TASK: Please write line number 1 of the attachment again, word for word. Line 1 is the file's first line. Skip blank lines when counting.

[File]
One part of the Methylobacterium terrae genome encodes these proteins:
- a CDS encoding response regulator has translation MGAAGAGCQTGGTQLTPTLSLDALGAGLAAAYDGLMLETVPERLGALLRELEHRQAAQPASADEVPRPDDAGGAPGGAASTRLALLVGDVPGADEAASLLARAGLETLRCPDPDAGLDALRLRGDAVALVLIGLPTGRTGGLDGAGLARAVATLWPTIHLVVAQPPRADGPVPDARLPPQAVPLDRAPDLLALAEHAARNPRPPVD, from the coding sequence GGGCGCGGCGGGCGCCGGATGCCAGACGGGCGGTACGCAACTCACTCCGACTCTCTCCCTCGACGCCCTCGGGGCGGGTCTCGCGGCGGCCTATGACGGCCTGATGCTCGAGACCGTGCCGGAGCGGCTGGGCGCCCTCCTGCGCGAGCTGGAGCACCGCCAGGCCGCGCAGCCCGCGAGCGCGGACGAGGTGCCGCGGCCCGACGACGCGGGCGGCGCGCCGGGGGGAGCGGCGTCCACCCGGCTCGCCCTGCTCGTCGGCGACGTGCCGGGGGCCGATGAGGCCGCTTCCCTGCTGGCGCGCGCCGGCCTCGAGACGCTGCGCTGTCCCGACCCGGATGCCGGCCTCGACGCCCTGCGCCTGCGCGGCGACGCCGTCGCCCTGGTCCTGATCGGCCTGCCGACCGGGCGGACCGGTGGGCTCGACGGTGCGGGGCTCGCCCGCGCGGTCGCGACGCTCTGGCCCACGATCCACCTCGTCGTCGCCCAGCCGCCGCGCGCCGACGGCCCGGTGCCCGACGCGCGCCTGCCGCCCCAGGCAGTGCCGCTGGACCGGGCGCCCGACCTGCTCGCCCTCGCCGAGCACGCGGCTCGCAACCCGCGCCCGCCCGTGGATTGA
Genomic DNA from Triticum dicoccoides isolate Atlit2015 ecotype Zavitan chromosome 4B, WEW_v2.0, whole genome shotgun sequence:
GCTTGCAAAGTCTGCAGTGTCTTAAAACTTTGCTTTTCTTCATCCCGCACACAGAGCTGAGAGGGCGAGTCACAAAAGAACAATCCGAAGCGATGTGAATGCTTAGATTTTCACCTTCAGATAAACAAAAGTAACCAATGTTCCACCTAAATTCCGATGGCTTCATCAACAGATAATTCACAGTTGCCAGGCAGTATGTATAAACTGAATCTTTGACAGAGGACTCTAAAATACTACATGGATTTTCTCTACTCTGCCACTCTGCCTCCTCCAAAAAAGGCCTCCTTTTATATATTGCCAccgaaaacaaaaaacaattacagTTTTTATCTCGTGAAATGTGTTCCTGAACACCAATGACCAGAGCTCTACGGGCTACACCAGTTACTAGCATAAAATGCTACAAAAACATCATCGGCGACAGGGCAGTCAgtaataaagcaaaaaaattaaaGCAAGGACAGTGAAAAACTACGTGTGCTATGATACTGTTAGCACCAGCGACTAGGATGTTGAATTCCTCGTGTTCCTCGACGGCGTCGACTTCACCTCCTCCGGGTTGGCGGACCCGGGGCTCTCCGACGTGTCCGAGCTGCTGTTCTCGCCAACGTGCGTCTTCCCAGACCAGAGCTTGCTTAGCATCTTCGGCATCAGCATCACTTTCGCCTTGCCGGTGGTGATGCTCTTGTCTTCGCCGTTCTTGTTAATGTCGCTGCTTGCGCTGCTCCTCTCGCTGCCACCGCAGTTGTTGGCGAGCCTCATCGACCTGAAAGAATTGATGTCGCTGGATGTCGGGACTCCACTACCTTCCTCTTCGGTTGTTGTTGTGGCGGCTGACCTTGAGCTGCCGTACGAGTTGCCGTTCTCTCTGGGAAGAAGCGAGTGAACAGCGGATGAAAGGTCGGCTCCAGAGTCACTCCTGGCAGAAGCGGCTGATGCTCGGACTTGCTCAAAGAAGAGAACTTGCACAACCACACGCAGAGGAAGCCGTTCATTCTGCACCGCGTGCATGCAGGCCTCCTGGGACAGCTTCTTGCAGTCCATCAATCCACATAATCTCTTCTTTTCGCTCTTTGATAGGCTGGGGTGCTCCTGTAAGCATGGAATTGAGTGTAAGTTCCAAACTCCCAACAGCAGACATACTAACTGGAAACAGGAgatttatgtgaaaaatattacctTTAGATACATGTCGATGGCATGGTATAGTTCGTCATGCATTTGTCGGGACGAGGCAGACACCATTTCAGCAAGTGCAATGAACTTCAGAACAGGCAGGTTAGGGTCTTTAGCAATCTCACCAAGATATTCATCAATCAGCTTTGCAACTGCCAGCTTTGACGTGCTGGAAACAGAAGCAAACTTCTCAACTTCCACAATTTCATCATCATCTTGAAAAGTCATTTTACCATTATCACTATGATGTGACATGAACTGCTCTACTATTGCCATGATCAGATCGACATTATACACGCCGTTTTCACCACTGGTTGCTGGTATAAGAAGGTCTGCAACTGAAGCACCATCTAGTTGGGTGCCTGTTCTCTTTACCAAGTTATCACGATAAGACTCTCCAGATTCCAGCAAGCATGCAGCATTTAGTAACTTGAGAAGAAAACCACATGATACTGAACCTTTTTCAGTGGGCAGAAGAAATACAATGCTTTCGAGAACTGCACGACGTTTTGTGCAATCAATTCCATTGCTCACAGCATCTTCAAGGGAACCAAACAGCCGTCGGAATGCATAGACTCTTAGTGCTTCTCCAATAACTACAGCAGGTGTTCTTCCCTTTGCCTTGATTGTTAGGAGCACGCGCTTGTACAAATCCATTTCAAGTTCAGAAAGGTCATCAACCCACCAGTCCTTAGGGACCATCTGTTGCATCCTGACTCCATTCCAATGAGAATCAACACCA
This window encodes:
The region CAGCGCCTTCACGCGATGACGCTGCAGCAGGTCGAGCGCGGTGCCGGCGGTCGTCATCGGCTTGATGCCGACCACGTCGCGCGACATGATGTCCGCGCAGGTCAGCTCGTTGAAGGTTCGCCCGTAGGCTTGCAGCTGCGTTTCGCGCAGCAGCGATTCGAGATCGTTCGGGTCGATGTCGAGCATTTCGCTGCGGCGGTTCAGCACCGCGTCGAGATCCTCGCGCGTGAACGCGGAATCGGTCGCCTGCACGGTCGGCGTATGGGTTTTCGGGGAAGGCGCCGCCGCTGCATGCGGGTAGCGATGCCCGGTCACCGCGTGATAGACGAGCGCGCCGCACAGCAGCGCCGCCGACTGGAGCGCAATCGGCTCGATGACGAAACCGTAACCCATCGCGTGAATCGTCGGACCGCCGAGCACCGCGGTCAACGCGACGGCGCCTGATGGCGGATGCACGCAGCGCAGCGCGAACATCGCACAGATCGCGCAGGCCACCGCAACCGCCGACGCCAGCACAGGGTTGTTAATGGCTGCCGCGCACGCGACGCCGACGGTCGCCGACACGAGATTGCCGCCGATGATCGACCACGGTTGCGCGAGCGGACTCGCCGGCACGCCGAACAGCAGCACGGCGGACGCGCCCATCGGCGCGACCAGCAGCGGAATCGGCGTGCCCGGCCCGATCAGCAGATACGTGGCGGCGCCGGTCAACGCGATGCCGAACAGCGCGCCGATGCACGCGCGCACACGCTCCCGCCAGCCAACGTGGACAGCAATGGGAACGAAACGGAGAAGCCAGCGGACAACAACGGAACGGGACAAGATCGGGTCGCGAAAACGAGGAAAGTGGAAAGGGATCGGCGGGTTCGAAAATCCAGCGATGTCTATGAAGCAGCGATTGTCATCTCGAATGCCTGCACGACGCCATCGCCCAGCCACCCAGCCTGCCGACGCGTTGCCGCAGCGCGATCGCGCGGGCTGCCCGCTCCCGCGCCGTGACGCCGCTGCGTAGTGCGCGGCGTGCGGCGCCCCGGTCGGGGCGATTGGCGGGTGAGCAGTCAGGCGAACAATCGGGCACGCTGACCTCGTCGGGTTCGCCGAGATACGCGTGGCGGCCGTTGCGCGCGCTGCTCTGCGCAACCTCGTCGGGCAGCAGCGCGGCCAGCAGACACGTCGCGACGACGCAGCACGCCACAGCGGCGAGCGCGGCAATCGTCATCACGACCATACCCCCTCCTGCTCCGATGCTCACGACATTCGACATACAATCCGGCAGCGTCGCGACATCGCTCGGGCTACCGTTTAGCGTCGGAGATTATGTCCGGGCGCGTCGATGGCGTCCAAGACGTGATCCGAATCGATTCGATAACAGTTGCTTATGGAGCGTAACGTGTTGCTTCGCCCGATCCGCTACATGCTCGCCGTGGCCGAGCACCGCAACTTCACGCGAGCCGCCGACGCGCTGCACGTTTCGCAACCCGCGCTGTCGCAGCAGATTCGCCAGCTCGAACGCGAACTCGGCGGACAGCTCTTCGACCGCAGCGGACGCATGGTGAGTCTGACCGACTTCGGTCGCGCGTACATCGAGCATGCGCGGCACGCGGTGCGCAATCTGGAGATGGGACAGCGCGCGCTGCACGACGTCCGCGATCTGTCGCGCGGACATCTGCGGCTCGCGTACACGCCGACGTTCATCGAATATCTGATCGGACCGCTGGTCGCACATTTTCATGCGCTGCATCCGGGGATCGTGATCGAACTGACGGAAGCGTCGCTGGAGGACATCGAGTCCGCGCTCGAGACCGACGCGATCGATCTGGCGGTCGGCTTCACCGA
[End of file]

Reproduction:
One part of the Methylobacterium terrae genome encodes these proteins: